Psychology and Torture
In late September, the American Psychological Association reversed a longstanding policy by voting to ban its members from participating in interrogations at United States detention centers, including Guantanamo Bay. Just a year earlier, the association had declined to take this action, but did pass a resolution listing a number of methods of interrogation -– sleep deprivation, sexual humiliation, exploitation of phobias, loud music, harsh lights and mock executions were examples –- with which psychologists should not be involved.
Of interest is an article in the Times on the various stances of psychological professionals to issues of torture, and in general the notable differences from the medical profession with its Hippocratic oath.
Anyone entering the Gurdjieff realm especially falls immediately into a trap, that his well being, health and sanity are not necessarily to be respected, this without stating such.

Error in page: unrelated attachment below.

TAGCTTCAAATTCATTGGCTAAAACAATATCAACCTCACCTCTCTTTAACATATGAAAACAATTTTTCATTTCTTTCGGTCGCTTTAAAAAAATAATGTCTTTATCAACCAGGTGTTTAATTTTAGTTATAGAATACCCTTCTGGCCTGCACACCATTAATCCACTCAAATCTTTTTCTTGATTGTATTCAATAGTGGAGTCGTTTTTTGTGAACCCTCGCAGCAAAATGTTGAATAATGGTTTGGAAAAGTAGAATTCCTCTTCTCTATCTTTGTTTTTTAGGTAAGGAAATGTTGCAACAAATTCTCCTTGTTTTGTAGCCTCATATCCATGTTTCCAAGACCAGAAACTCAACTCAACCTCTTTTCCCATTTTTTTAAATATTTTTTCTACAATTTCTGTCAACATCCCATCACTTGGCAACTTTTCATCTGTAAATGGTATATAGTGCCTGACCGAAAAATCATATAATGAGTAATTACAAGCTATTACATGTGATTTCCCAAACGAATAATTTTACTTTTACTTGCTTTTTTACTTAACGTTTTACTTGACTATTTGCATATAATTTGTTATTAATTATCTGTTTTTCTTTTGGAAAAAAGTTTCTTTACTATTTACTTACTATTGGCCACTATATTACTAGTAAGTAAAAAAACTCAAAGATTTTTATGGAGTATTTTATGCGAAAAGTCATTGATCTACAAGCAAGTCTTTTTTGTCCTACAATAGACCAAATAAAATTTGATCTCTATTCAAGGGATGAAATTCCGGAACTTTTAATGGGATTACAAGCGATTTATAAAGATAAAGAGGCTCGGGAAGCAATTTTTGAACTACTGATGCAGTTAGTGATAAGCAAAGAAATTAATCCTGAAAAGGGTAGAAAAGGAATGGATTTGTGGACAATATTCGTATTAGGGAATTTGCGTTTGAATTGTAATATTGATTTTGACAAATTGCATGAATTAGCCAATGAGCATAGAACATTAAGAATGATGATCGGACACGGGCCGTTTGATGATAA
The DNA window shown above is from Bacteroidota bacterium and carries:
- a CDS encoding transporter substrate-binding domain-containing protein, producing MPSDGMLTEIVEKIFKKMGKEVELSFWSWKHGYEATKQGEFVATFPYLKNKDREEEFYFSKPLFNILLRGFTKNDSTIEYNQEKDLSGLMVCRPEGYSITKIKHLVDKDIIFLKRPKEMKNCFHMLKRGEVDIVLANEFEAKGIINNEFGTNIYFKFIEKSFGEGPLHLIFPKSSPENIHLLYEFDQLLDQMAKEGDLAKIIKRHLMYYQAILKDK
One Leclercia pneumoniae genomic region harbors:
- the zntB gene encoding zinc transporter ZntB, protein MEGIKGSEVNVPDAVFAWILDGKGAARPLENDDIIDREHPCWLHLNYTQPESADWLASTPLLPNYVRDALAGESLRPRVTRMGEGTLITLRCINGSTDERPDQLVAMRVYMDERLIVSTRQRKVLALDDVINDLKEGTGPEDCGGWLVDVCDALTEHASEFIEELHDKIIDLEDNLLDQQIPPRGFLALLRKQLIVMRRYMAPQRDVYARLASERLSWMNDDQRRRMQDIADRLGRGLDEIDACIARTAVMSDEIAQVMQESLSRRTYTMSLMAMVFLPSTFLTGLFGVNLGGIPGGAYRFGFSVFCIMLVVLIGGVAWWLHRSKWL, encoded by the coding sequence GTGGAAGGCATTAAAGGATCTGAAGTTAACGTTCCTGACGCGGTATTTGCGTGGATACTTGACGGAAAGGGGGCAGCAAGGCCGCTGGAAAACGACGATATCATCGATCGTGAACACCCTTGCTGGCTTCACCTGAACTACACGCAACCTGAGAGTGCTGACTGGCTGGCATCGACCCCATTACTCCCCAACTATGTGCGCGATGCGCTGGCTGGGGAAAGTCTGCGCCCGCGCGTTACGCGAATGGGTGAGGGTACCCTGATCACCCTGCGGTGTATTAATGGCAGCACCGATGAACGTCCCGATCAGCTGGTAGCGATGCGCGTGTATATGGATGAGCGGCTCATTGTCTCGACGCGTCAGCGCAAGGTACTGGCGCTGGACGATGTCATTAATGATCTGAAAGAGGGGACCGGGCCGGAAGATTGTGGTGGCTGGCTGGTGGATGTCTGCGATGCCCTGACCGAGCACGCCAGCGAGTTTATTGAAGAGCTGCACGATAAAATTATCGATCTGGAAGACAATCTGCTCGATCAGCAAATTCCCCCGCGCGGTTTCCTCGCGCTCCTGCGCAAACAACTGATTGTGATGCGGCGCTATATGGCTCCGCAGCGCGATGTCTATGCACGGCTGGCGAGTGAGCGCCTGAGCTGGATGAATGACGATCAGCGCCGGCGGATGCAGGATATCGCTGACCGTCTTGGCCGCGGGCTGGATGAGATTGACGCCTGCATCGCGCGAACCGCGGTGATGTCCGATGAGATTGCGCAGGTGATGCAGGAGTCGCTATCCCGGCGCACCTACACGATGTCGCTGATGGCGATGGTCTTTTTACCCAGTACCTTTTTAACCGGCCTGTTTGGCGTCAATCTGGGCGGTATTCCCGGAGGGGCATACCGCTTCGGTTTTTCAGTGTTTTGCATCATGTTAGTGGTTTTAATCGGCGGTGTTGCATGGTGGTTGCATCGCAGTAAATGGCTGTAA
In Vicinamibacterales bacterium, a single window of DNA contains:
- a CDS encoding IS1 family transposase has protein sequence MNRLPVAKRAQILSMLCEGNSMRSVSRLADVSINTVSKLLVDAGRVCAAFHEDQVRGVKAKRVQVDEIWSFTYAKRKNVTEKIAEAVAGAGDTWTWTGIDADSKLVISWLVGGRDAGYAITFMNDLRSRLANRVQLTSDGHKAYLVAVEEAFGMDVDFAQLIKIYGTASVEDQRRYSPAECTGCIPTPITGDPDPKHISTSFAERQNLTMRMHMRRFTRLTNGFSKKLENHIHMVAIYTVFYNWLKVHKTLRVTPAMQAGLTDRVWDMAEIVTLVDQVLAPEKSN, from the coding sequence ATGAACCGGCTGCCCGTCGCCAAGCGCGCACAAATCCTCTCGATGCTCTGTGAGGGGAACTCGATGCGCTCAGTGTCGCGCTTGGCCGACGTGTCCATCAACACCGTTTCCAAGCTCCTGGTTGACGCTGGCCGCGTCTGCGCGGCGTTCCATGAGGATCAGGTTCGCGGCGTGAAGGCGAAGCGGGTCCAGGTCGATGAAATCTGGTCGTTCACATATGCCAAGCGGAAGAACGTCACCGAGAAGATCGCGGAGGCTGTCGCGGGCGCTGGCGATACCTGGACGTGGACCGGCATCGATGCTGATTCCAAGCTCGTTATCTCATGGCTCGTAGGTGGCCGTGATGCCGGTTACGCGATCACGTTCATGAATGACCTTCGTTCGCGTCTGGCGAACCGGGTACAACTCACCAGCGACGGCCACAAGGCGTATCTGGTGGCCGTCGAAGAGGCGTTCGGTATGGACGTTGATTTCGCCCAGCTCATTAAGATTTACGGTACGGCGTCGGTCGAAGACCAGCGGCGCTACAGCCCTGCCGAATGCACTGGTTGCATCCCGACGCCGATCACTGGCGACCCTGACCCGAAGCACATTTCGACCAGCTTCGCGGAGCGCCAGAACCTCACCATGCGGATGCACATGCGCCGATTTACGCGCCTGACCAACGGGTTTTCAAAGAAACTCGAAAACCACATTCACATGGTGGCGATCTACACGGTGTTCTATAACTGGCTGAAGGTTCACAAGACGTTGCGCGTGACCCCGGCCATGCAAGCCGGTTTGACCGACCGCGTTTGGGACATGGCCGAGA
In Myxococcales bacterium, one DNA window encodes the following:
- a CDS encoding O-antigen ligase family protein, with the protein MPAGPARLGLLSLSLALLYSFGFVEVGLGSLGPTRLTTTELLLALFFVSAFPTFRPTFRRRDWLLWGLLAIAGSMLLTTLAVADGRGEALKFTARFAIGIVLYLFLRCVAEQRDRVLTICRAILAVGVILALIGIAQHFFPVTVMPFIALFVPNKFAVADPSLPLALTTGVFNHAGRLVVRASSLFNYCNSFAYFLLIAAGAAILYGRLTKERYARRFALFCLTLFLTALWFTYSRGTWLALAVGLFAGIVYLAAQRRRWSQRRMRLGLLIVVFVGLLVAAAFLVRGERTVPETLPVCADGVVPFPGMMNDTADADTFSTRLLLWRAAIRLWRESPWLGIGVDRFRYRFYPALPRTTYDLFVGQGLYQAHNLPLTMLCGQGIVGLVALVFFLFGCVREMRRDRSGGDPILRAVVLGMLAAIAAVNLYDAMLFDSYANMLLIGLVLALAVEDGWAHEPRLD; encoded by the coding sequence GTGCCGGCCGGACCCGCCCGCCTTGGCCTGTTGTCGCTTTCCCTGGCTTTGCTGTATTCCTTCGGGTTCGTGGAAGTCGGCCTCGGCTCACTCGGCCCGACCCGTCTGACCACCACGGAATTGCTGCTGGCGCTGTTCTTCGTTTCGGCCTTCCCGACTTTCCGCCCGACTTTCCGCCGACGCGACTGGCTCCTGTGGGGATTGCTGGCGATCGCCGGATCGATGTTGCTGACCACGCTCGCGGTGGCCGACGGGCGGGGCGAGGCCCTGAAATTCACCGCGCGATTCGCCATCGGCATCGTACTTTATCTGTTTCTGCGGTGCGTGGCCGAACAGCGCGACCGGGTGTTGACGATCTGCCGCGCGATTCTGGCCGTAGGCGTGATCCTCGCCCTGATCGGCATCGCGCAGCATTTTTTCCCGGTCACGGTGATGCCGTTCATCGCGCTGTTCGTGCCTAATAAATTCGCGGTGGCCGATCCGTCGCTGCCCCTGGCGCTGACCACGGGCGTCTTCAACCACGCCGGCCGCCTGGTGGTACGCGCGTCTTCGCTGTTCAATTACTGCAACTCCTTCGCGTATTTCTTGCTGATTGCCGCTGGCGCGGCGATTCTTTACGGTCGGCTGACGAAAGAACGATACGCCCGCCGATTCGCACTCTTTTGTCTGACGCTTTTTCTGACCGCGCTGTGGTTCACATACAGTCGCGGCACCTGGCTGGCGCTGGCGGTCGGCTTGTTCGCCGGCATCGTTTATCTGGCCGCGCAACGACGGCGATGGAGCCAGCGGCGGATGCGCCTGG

There is of course a difference between the ‘celebrity assholes’ recruited for public information, pampered and given decoy ‘higher states of consciousness’ as propaganda that the method works, and the resultant treatment of everyone else, out of public view, no doubt.
The time has come to demand the equivalent of the Hippocratic Oath from those, especially sufis known for their cruelty, who pronounce themselves spiritual gurus (assuming we don’t consider the abolition of the whole category! But the psychological professionals are not necessarily any better).